A large portion of a famed Magnolia tree, at left, photographed from the Ellipse in Washington, Tuesday, Dec. 26, 2017 and planted on the south grounds of the White House by President Andrew Jackson in 1835 has become too weak to remain standing.Andrew Harnik / AP
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A "large portion" of a famed Magnolia tree planted on the south grounds by President Andrew Jackson will be removed because it is weak and poses a safety risk, the White House said Tuesday.
Removal is planned for this week while President Donald Trump and his family are at their Florida home for the holidays.
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Stephanie Grisham, a spokeswoman for Melania Trump, says the first lady reviewed reports from the U.S. National Arboretum about the nearly 200-year-old tree's weakened condition and discussed exploring options with White House staff before ultimately deciding that a portion of the tree needed to be removed.
"After reviewing the reports, she trusted that every effort had been made to preserve the historic tree, and was concerned about the safety of visitors and members of the press who are often standing right in front of the tree during Marine One lifts," Grisham said.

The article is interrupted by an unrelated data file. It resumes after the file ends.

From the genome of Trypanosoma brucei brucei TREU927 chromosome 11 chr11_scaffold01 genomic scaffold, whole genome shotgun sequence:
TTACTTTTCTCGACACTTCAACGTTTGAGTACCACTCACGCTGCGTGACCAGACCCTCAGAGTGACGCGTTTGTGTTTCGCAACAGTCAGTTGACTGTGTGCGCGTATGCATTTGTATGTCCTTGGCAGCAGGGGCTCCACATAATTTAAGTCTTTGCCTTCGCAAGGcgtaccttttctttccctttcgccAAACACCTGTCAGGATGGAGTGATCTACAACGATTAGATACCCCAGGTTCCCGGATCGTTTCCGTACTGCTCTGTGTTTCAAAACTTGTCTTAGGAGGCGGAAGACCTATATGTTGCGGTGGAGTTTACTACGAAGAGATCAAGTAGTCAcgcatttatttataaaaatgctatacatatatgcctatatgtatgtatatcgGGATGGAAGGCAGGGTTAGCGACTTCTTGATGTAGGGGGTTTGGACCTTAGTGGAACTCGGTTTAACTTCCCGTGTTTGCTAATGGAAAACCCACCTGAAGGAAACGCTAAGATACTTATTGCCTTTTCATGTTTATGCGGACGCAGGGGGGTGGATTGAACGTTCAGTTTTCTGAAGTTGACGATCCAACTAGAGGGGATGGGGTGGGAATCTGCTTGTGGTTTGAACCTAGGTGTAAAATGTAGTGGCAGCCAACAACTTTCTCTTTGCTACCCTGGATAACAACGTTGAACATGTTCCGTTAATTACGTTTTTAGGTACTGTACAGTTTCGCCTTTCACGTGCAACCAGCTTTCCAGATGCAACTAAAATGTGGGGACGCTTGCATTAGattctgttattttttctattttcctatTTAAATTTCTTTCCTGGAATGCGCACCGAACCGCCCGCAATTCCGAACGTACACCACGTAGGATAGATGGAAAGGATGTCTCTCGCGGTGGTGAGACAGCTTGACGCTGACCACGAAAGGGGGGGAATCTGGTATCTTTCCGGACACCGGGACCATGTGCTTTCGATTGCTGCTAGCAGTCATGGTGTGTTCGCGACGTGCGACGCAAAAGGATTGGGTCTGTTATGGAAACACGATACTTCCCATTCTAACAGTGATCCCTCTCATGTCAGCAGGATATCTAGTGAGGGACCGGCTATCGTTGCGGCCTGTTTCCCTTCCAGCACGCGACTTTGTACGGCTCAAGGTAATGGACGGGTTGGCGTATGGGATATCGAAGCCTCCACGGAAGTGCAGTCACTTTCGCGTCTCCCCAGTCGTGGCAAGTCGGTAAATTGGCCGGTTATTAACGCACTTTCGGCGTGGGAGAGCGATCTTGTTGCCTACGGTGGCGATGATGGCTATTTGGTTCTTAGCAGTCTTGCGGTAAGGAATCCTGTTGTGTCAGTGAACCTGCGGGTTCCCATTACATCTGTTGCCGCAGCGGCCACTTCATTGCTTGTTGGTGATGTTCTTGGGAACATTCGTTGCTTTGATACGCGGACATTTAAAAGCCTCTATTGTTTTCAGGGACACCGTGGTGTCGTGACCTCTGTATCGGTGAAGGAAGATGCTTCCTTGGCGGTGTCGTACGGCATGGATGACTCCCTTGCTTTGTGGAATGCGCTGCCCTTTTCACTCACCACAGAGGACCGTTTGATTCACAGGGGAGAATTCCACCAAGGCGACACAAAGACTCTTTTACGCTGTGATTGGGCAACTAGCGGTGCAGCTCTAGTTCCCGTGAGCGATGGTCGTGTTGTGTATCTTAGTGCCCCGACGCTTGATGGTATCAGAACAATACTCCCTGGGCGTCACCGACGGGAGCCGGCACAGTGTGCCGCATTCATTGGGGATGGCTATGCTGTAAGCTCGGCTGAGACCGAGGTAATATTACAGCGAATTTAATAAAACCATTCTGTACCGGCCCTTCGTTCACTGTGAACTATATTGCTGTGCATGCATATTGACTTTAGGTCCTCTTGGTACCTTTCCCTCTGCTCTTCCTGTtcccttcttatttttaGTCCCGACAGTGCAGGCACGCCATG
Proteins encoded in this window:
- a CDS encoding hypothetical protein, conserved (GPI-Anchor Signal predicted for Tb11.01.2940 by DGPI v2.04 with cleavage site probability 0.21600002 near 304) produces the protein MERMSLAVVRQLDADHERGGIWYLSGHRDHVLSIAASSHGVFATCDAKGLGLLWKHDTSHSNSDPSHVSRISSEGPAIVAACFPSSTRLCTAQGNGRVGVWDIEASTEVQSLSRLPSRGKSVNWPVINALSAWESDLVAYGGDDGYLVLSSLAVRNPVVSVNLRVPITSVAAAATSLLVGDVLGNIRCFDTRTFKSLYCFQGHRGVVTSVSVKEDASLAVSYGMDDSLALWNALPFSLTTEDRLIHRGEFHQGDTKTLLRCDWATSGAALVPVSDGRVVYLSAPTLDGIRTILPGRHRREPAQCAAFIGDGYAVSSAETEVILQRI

Mrs. Trump has asked that wood from the tree be preserved, and that seedlings be readily available if the opportunity to plant a new Magnolia tree arises.
Jackson added the Magnolia to the White House grounds in 1835, according to the White House Historical Association. It stands on the west side of the South Portico, opposite a second Magnolia that subsequently was planted for symmetry.
The White House, asked for more clarity, says of the three "leaders" in the Jackson Magnolia tree. one is slated to be removed this week.
The first lady's office was emphatic that only a portion of the tree is set to be removed — since only one of three leaders is on the docket for demise. That said, it's possible that once arborists begin to remove the leader, they may end up needing to remove more or all of three — the White House expects to know within a week of removal, if not sooner, if that's the case.
Hallie Jackson is the chief White House correspondent for NBC News.